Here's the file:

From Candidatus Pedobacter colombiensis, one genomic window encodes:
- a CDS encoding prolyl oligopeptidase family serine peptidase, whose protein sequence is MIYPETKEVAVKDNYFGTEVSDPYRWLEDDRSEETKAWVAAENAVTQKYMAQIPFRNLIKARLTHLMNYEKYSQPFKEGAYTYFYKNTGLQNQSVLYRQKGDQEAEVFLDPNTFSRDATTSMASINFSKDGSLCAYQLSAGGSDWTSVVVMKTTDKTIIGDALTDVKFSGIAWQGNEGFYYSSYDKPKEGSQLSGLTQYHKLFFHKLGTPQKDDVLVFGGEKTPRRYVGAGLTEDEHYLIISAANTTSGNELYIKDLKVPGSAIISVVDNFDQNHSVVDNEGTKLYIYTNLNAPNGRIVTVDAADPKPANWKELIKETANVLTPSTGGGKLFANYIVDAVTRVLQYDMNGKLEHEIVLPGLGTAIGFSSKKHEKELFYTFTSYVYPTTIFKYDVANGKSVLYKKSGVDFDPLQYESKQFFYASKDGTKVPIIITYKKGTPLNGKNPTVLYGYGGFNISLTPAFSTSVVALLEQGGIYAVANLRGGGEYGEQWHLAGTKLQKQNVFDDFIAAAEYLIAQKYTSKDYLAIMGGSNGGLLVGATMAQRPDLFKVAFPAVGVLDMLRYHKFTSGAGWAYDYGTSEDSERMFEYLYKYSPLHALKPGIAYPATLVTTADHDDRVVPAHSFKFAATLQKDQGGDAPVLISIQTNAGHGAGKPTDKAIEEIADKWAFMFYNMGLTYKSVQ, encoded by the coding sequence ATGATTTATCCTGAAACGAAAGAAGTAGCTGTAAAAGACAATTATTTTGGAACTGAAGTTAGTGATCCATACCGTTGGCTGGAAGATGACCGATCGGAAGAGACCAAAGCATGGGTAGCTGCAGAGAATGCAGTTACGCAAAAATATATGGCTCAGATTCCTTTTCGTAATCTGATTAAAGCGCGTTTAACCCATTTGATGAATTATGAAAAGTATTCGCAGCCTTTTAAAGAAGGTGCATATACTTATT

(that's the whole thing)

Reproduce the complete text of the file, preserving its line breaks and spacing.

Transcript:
From Candidatus Pedobacter colombiensis, one genomic window encodes:
- a CDS encoding prolyl oligopeptidase family serine peptidase, whose protein sequence is MIYPETKEVAVKDNYFGTEVSDPYRWLEDDRSEETKAWVAAENAVTQKYMAQIPFRNLIKARLTHLMNYEKYSQPFKEGAYTYFYKNTGLQNQSVLYRQKGDQEAEVFLDPNTFSRDATTSMASINFSKDGSLCAYQLSAGGSDWTSVVVMKTTDKTIIGDALTDVKFSGIAWQGNEGFYYSSYDKPKEGSQLSGLTQYHKLFFHKLGTPQKDDVLVFGGEKTPRRYVGAGLTEDEHYLIISAANTTSGNELYIKDLKVPGSAIISVVDNFDQNHSVVDNEGTKLYIYTNLNAPNGRIVTVDAADPKPANWKELIKETANVLTPSTGGGKLFANYIVDAVTRVLQYDMNGKLEHEIVLPGLGTAIGFSSKKHEKELFYTFTSYVYPTTIFKYDVANGKSVLYKKSGVDFDPLQYESKQFFYASKDGTKVPIIITYKKGTPLNGKNPTVLYGYGGFNISLTPAFSTSVVALLEQGGIYAVANLRGGGEYGEQWHLAGTKLQKQNVFDDFIAAAEYLIAQKYTSKDYLAIMGGSNGGLLVGATMAQRPDLFKVAFPAVGVLDMLRYHKFTSGAGWAYDYGTSEDSERMFEYLYKYSPLHALKPGIAYPATLVTTADHDDRVVPAHSFKFAATLQKDQGGDAPVLISIQTNAGHGAGKPTDKAIEEIADKWAFMFYNMGLTYKSVQ, encoded by the coding sequence ATGATTTATCCTGAAACGAAAGAAGTAGCTGTAAAAGACAATTATTTTGGAACTGAAGTTAGTGATCCATACCGTTGGCTGGAAGATGACCGATCGGAAGAGACCAAAGCATGGGTAGCTGCAGAGAATGCAGTTACGCAAAAATATATGGCTCAGATTCCTTTTCGTAATCTGATTAAAGCGCGTTTAACCCATTTGATGAATTATGAAAAGTATTCGCAGCCTTTTAAAGAAGGTGCATATACTTATT